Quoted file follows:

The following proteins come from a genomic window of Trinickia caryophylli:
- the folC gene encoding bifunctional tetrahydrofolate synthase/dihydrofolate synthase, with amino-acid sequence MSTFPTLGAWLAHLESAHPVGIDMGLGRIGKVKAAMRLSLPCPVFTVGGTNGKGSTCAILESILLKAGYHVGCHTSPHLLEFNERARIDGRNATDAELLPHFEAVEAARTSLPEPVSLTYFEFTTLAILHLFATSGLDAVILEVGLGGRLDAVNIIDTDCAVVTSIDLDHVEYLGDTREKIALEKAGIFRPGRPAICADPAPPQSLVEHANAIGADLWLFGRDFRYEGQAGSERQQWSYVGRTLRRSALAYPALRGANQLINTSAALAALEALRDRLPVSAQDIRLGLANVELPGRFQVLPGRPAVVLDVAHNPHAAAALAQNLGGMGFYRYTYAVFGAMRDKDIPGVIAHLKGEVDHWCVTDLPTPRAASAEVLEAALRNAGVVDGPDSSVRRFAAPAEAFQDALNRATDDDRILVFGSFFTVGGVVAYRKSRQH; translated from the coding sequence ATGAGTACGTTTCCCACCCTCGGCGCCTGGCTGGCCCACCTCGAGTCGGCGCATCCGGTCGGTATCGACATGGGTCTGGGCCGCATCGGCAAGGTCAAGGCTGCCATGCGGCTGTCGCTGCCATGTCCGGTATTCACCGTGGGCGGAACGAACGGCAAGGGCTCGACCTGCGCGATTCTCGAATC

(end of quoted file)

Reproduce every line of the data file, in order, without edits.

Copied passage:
The following proteins come from a genomic window of Trinickia caryophylli:
- the folC gene encoding bifunctional tetrahydrofolate synthase/dihydrofolate synthase, with amino-acid sequence MSTFPTLGAWLAHLESAHPVGIDMGLGRIGKVKAAMRLSLPCPVFTVGGTNGKGSTCAILESILLKAGYHVGCHTSPHLLEFNERARIDGRNATDAELLPHFEAVEAARTSLPEPVSLTYFEFTTLAILHLFATSGLDAVILEVGLGGRLDAVNIIDTDCAVVTSIDLDHVEYLGDTREKIALEKAGIFRPGRPAICADPAPPQSLVEHANAIGADLWLFGRDFRYEGQAGSERQQWSYVGRTLRRSALAYPALRGANQLINTSAALAALEALRDRLPVSAQDIRLGLANVELPGRFQVLPGRPAVVLDVAHNPHAAAALAQNLGGMGFYRYTYAVFGAMRDKDIPGVIAHLKGEVDHWCVTDLPTPRAASAEVLEAALRNAGVVDGPDSSVRRFAAPAEAFQDALNRATDDDRILVFGSFFTVGGVVAYRKSRQH; translated from the coding sequence ATGAGTACGTTTCCCACCCTCGGCGCCTGGCTGGCCCACCTCGAGTCGGCGCATCCGGTCGGTATCGACATGGGTCTGGGCCGCATCGGCAAGGTCAAGGCTGCCATGCGGCTGTCGCTGCCATGTCCGGTATTCACCGTGGGCGGAACGAACGGCAAGGGCTCGACCTGCGCGATTCTCGAATC